Review: The Dueling Neurosurgeons (Sam Kean)

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I originally intended The Tale of the Dueling Neurosurgeons for epistemic spot checking, but it didn’t end up feeling necessary.  I know just enough neurobiology and psychology to recognize some of its statements as true without looking them up, and more were consistent enough with what I knew and what good science and good science writing looks like; interrogating the book didn’t seem worth the trouble.  I jumped straight to learning from it, and do not regret this choice.  The first thing I actually looked up came 20% of the way into the book, when the author claimed the facial injuries of WWI soldiers inspired the look of the Splicers from BioShock.*

[*This is true. He used the word generic mutant, not the game-specific term Splicer, but I count that under “acceptable simplifications for the masses”.  Also, he is quicker to point out that he is simplifying than any book I can remember.]

At this point it may be obvious why I think fans of this blog will really enjoy this book, beyond the fact that I enjoyed it.  It has a me-like mix of history (historical color, “how we learned this fact”, and “here’s this obviously stupid alternate explanation and why it looked just as plausible if not more so at the time”*), actual science at just the right level of depth, and fun asides like “a lot of data we’ve been talking in this chapter on phantom limbs about comes from the Civil War.  Would you like to know why there were so many lost limbs in the Civil War?  You would?  Well here’s two pages on the physics of rifles and bullets.”**

[*For example, the idea that the brain was at all differentiated was initially dismissed as phrenology 2.0.

**I’m just going to assume you want the answer: before casings were invented, rifles had a trade off between accuracy and ease of use.  Bullets that precisely fit the barrel are very hard to load, bullets smaller than the barrel can’t be aimed with any accuracy.  Some guy resolved this by creating bullets that expanded when shot.  But that required a softer metal, so when the bullet hit it splattered.  This does more damage and is much harder to remove.]

I am more and more convinced that at least through high school, teaching science independent of history of science is actively damaging, because it teaches scientific facts, and treating things as known facts damages the scientific mindset.  “Here is the Correct Thing please regurgitate it” is the opposite of science.  What I would really love to see in science classes is essentially historical reenactments.  For very young kids, give them the facts as we knew them in 18XX, a few competing explanations, and experiments with which to judge them (biased towards practical ones you know will give them informative results), but let them come to their own conclusions.  As they get older, abandon them earlier and earlier in the process; first let them create their own experiments, then their own hypotheses, and eventually their own topics.  Before you know it they’re in grad school.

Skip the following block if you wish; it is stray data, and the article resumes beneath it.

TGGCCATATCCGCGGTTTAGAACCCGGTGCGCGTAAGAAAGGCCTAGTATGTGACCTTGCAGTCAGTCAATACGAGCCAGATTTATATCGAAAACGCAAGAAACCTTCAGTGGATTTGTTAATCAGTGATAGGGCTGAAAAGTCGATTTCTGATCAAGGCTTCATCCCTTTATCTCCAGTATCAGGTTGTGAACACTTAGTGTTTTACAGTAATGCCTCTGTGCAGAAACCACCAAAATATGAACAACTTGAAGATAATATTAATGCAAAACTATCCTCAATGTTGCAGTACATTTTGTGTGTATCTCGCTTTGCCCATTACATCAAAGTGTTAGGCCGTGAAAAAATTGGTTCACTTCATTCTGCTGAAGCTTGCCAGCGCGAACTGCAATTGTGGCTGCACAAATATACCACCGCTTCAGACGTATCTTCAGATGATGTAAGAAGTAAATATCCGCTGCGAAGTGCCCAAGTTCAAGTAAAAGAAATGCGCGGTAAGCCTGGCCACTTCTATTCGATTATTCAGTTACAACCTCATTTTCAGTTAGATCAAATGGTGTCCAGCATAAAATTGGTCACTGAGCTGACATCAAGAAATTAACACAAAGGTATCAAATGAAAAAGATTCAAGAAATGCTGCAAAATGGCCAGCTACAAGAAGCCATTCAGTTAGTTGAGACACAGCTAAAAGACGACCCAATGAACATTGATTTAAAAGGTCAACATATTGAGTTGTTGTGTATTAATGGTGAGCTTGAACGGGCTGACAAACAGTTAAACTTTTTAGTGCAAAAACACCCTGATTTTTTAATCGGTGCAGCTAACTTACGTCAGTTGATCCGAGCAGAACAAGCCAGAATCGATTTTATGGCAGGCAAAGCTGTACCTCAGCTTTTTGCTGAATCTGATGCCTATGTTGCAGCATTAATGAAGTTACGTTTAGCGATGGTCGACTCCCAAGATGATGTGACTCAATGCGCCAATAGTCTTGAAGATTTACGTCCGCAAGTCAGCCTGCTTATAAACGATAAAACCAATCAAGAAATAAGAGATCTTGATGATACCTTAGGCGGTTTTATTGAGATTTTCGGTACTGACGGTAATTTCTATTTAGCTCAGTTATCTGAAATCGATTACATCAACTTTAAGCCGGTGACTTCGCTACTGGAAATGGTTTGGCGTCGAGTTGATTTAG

The Dueling Neurosurgeons would be a terrible textbook for the lab portion of that class because school districts are really touchy about inducing brain damage.  But scientists had a lot of difficulty getting good data on the brain for the exact same reason, and Dueling Neurosurgeons is an excellent representation of that difficulty.  How do we learn when the subject is immensely complex and experiments are straightjacketed?  I also really enjoyed the exploration of  the entanglement between what we know and how we know it.  I walked away from high school science feeling those were separable, but they’re not.

You might like this book if you:

  • like the style of this blog. In particular, entertaining asides that are related to the story but not the point. (These are mostly in footnotes so if you don’t like them you can ignore them).
  • are interested in neurology or neuropsychology at a layman’s level.
  • share my fascination with history of science.
  • appreciate authors who go out of their way to call out simplifications, without drowning the text in technicalities.

You probably won’t like this book if you:

  • need to learn something specific in a hurry.
  • are squeamish about graphic descriptions of traumatic brain damage.
  • are actually hoping to see neurosurgeons duel.  That takes up like half a chapter, and by the standards of scientists arguing it’s not very impressive.

The tail end of the book is either less interesting or more familiar to me, so if you find your interest flagging it’s safe to let go.

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